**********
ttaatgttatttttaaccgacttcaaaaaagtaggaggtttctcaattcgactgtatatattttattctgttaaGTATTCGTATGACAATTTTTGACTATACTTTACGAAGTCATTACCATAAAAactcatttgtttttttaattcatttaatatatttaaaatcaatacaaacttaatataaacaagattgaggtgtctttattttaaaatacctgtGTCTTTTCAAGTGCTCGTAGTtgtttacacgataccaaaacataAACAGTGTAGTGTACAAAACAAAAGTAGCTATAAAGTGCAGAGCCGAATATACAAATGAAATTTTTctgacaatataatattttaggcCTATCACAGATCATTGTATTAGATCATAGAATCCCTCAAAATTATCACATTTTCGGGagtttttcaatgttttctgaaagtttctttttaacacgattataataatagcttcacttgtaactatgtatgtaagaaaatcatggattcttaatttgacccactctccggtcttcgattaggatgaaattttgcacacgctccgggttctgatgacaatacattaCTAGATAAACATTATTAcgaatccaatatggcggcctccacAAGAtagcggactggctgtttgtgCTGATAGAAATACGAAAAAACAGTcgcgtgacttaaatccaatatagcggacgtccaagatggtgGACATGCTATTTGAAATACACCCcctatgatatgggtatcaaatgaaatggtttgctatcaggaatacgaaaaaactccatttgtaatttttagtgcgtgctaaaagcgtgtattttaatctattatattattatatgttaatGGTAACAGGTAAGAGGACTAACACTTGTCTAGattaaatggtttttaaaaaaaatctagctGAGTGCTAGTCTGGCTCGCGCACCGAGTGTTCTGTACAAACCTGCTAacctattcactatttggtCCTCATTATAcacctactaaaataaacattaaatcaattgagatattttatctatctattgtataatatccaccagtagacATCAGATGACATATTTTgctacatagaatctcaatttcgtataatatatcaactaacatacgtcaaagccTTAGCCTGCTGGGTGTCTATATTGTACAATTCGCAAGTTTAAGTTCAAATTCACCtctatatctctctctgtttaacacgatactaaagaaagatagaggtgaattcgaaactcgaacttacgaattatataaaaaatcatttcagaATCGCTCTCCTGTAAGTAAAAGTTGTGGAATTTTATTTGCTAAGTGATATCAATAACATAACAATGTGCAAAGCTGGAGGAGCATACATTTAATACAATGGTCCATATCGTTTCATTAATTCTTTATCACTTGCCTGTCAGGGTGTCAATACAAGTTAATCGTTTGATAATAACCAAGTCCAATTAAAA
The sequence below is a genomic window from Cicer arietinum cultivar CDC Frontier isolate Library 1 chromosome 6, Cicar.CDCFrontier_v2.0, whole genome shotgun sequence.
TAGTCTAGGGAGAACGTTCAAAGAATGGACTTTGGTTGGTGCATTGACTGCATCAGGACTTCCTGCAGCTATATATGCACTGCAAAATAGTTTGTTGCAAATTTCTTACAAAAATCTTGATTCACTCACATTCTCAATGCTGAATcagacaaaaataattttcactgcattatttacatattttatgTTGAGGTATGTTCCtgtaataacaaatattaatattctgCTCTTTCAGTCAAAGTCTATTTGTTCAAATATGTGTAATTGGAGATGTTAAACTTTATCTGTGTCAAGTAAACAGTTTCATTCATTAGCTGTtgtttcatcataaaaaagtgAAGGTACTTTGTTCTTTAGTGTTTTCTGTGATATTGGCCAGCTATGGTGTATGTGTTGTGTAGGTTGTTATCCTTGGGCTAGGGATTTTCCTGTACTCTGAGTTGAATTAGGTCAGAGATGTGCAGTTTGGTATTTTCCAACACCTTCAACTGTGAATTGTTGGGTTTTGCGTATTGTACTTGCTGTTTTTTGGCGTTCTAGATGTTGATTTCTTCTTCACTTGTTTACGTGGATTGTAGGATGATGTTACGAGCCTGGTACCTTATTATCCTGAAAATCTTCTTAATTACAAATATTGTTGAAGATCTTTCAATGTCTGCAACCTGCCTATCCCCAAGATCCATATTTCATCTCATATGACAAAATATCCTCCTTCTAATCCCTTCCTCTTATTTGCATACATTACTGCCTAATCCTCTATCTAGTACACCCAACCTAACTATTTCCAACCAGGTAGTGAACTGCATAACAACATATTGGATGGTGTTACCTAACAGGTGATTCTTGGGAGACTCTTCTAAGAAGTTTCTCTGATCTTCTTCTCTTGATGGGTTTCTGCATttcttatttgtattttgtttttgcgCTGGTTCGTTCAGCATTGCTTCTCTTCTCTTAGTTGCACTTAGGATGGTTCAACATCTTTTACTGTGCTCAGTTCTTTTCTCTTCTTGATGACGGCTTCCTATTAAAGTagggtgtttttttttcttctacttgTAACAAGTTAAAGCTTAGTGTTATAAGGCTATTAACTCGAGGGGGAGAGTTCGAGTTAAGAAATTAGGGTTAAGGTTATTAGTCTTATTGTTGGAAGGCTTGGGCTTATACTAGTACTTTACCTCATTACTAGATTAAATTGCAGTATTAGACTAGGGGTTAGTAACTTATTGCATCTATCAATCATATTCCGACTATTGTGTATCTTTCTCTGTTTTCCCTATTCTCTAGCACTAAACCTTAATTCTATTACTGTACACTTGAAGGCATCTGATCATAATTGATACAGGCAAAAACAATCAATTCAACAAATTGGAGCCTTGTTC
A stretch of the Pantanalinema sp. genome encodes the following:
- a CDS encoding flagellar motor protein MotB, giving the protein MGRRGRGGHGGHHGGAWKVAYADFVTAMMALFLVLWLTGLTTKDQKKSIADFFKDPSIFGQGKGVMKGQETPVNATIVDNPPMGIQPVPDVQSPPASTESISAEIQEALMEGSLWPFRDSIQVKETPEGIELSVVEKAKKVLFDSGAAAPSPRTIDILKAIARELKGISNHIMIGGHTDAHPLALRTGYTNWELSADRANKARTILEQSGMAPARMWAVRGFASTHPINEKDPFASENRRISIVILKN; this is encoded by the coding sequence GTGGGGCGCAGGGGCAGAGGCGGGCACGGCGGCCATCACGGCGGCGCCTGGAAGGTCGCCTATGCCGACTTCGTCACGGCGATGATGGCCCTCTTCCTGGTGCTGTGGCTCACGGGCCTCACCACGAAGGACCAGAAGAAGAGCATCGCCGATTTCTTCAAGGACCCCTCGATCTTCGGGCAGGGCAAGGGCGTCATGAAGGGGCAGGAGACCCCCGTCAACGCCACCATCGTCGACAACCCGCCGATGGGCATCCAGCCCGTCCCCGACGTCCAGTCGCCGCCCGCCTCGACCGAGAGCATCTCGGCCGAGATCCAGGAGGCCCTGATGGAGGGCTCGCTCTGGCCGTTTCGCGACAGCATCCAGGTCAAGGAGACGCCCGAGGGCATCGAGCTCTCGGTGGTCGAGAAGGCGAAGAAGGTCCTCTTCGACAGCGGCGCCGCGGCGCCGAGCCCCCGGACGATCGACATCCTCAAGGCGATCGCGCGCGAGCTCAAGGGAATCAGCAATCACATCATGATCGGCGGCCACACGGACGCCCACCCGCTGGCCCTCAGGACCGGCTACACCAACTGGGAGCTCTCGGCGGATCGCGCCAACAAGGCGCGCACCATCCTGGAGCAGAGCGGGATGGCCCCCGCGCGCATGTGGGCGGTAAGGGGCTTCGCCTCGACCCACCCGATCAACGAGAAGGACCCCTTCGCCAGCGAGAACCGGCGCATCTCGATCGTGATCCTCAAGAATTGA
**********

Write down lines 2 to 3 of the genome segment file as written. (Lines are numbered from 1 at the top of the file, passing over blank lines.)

The sequence below is a genomic window from Cicer arietinum cultivar CDC Frontier isolate Library 1 chromosome 6, Cicar.CDCFrontier_v2.0, whole genome shotgun sequence.
TAGTCTAGGGAGAACGTTCAAAGAATGGACTTTGGTTGGTGCATTGACTGCATCAGGACTTCCTGCAGCTATATATGCACTGCAAAATAGTTTGTTGCAAATTTCTTACAAAAATCTTGATTCACTCACATTCTCAATGCTGAATcagacaaaaataattttcactgcattatttacatattttatgTTGAGGTATGTTCCtgtaataacaaatattaatattctgCTCTTTCAGTCAAAGTCTATTTGTTCAAATATGTGTAATTGGAGATGTTAAACTTTATCTGTGTCAAGTAAACAGTTTCATTCATTAGCTGTtgtttcatcataaaaaagtgAAGGTACTTTGTTCTTTAGTGTTTTCTGTGATATTGGCCAGCTATGGTGTATGTGTTGTGTAGGTTGTTATCCTTGGGCTAGGGATTTTCCTGTACTCTGAGTTGAATTAGGTCAGAGATGTGCAGTTTGGTATTTTCCAACACCTTCAACTGTGAATTGTTGGGTTTTGCGTATTGTACTTGCTGTTTTTTGGCGTTCTAGATGTTGATTTCTTCTTCACTTGTTTACGTGGATTGTAGGATGATGTTACGAGCCTGGTACCTTATTATCCTGAAAATCTTCTTAATTACAAATATTGTTGAAGATCTTTCAATGTCTGCAACCTGCCTATCCCCAAGATCCATATTTCATCTCATATGACAAAATATCCTCCTTCTAATCCCTTCCTCTTATTTGCATACATTACTGCCTAATCCTCTATCTAGTACACCCAACCTAACTATTTCCAACCAGGTAGTGAACTGCATAACAACATATTGGATGGTGTTACCTAACAGGTGATTCTTGGGAGACTCTTCTAAGAAGTTTCTCTGATCTTCTTCTCTTGATGGGTTTCTGCATttcttatttgtattttgtttttgcgCTGGTTCGTTCAGCATTGCTTCTCTTCTCTTAGTTGCACTTAGGATGGTTCAACATCTTTTACTGTGCTCAGTTCTTTTCTCTTCTTGATGACGGCTTCCTATTAAAGTagggtgtttttttttcttctacttgTAACAAGTTAAAGCTTAGTGTTATAAGGCTATTAACTCGAGGGGGAGAGTTCGAGTTAAGAAATTAGGGTTAAGGTTATTAGTCTTATTGTTGGAAGGCTTGGGCTTATACTAGTACTTTACCTCATTACTAGATTAAATTGCAGTATTAGACTAGGGGTTAGTAACTTATTGCATCTATCAATCATATTCCGACTATTGTGTATCTTTCTCTGTTTTCCCTATTCTCTAGCACTAAACCTTAATTCTATTACTGTACACTTGAAGGCATCTGATCATAATTGATACAGGCAAAAACAATCAATTCAACAAATTGGAGCCTTGTTC